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Art in the Parks

Through collaborations with a diverse group of arts organizations and artists, Parks brings to the public both experimental and traditional art in many park locations. Please browse our list of current exhibits below, explore our archives of past exhibits or read more about the Art in the Parks Program.

Celebrating 50 Years of Art in the Parks

Join us in celebrating the 50th anniversary of our Art in the Parks program! Visit more than 50 public artworks currently on view in our parks, and celebrate with us at our upcoming anniversary events!

Celebrate 50 Years of Art in the Parks

Public Art Map and Guide

Find out which current exhibits are on display near you, and browse our permanent monument collection.

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Search Current and Past Exhibits

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2018

Manhattan

Courtesy of the artist

Samantha Holmes, Hell Gate Cairns
August 20, 2017 to August 11, 2018
Riverside Park South, Manhattan
Map/Directions (in Google Maps)

Description:

Hell Gate Cairns is a series of stacked stone pillars, or cairns, that stand watch over the western coastline of Riverside Park. By focusing on the forms of natural stone, the piece draws attention to the boulders that line the waterfront, remnants of the great earthmoving projects of the 20th century that cleared the city’s waterways, including the perilous “Hell Gate”. The monument’s placement at the water’s edge recalls these feats of human engineering, while further calling upon the cairns’ symbolism as an ancient sign of treacherous waters. Their verticality a reflection of the nearby skyline, the Hell Gate Cairns aim to embody the human impulse to imaginative construction – stacking stones first in play, then as architecture.

Image credit: Image courtesy of Hudson Square Connection

Various Artists, Hudson Square: Through Our Eyes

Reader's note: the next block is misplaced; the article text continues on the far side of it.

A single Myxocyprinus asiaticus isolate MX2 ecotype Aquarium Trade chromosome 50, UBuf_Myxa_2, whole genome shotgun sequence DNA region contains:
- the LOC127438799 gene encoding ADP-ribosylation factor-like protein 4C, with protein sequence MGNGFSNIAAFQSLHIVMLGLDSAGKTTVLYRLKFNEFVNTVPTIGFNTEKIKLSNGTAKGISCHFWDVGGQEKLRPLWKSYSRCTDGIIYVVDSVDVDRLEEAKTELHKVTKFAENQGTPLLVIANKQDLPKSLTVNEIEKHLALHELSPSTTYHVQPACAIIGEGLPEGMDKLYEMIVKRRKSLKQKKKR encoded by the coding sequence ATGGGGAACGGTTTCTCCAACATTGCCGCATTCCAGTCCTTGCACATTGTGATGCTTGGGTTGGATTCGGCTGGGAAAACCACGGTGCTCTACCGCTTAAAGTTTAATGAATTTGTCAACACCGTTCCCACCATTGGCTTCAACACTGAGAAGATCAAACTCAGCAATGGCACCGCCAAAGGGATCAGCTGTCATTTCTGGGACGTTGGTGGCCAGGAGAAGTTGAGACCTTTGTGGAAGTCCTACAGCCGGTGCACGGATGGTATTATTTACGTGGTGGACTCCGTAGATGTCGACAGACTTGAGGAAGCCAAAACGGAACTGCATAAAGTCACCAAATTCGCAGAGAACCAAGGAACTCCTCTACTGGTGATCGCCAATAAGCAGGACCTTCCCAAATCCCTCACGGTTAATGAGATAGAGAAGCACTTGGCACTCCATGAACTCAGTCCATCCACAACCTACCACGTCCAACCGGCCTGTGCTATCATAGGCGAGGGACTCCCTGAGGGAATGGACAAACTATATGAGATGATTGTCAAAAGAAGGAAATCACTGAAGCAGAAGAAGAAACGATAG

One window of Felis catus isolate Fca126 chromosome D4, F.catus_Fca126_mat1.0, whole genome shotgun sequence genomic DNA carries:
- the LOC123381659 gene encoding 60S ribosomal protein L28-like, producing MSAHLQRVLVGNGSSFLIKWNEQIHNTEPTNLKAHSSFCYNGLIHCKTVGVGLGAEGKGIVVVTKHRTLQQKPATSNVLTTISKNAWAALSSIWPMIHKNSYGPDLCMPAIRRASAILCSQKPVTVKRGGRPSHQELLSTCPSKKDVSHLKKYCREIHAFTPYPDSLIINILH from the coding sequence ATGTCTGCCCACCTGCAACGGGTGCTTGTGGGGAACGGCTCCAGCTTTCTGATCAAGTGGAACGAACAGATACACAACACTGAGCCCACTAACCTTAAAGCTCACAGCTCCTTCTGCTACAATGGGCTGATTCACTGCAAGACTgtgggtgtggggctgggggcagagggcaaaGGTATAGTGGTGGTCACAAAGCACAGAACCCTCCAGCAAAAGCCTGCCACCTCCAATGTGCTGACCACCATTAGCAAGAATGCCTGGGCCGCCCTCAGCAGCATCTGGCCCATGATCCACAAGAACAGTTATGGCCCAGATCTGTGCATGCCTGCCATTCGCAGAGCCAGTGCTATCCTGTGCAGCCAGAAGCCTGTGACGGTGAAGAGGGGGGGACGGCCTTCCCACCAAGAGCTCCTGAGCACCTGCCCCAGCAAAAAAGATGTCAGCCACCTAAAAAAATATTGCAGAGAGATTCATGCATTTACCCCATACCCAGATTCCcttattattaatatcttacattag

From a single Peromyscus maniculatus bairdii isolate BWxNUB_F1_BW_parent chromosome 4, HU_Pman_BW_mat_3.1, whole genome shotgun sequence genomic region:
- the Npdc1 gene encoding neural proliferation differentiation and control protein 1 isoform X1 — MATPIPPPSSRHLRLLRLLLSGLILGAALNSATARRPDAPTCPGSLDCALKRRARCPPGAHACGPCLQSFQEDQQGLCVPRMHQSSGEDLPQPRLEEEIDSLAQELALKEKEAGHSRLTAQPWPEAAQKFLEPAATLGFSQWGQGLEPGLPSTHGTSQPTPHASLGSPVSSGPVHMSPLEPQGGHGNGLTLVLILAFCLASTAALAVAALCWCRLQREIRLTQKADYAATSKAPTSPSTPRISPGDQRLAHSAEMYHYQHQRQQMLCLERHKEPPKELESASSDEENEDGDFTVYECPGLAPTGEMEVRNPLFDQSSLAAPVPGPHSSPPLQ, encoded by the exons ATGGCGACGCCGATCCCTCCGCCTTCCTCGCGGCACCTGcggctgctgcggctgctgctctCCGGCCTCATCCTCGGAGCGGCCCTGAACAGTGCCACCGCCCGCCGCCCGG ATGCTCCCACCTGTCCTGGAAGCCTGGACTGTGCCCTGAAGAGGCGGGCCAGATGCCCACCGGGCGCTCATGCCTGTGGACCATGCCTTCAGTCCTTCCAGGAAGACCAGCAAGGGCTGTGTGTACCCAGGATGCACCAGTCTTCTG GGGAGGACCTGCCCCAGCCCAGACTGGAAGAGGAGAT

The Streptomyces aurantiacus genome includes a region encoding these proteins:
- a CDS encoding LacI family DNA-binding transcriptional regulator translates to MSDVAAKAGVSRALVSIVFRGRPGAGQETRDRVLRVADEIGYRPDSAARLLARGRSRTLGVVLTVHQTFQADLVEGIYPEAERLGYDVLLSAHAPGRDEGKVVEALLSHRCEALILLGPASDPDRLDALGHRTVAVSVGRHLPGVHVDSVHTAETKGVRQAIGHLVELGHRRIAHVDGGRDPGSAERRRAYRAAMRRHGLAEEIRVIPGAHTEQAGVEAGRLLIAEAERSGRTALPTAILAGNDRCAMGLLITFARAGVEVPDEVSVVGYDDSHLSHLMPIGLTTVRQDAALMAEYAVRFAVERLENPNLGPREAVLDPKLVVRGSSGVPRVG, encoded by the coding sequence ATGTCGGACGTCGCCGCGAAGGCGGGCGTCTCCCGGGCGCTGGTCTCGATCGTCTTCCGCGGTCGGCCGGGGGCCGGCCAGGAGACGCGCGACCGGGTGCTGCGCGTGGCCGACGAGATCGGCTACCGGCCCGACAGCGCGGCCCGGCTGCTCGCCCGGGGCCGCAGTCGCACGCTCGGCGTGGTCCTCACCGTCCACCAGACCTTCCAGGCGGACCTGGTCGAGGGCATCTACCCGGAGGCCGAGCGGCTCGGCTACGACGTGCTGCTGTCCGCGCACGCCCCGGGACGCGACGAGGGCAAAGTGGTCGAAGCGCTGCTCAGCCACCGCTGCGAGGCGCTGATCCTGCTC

February 1, 2018 to July 31, 2018
Spring Street Park, Manhattan
Map/Directions (in Google Maps)

Description:
Consisting of photographs taken in the neighborhood around Spring Street Park, this exhibition features the work of students from Chelsea Career & Technical Education High School. Magic Box Productions teaching artist Jon Appel and visiting artist Martin Crook worked closely with the senior students as a photography, documentary team on this project. Magic Box Productions addresses the growing need for exemplary media arts education in New York City’s public K-12 schools, particularly those serving disadvantaged students with limited access to art and technology. The images capture the unique aspects of history, commerce, architecture and other features of the Hudson Square neighborhood. This set of six banners follows a series of ten previously displayed banners from the same program.

This exhibition is presented by Hudson Square Connection and Magic Box Productions.

Naomi Lawrence, Magnolia
June 21, 2017 to June 20, 2018
Anibal Aviles Playground, Manhattan
Map/Directions (in Google Maps)

Description:

Through her colorfully crocheted, intensively worked, and oversized flowers, Naomi Lawrence believes that small artistic gestures can lead people into a new imagination about their home environment. She uses ubiquitous chain-link fences to frame color and texture in surprising ways, creating interaction between fiber, color, fence, sidewalk, and passing pedestrians and validating under-recognized and unappreciated corners of neighborhoods. At Anibal Aviles Playground, she created a giant magnolia–a seasonal Parks flower–which was installed in June. A crocheted hibiscus tree to be installed on the fence of J.H.S. 054 Booker T. Washington across the street in September, following a series of community workshops to make the leaves.

Cheryl Wing-Zi Wong, Constellation
June 20, 2017 to June 19, 2018
Seward Park, Manhattan
Map/Directions (in Google Maps)

Description:

Constellation is an architectural sculpture, performance, and panel series that activates the underused plaza in Seward Park as a transformative community public space. The site-specific sculptural pavilion is composed of interlocked wooden modules that will be re-arranged and transformed seasonally in three different configurations over the course of the exhibition.

This exhibition was made possible by the Art in the Parks: UNIQLO Park Expressions Grant.

Capucine Bourcart, LINOUQ
June 20, 2017 to June 19, 2018
Thomas Jefferson Park, Manhattan
Map/Directions (in Google Maps)

Description:

From 2008 to 2012, Capucine Bourcart walked every street in Manhattan, from State Street to 220th Street, taking photographic details of walls along her route. This collection of photographs is used to create a photo-assemblage made of 4,170 metal squares that hang from a chain link fence in a design inspired by those of Native Americans’, the island’s first inhabitants.

This exhibition was made possible by the Art in the Parks: UNIQLO Park Expressions Grant.

Leonard Ursachi, What a Wonderful World
June 26, 2017 to May 15, 2018
Tribeca Park, Manhattan
Map/Directions (in Google Maps)

Description: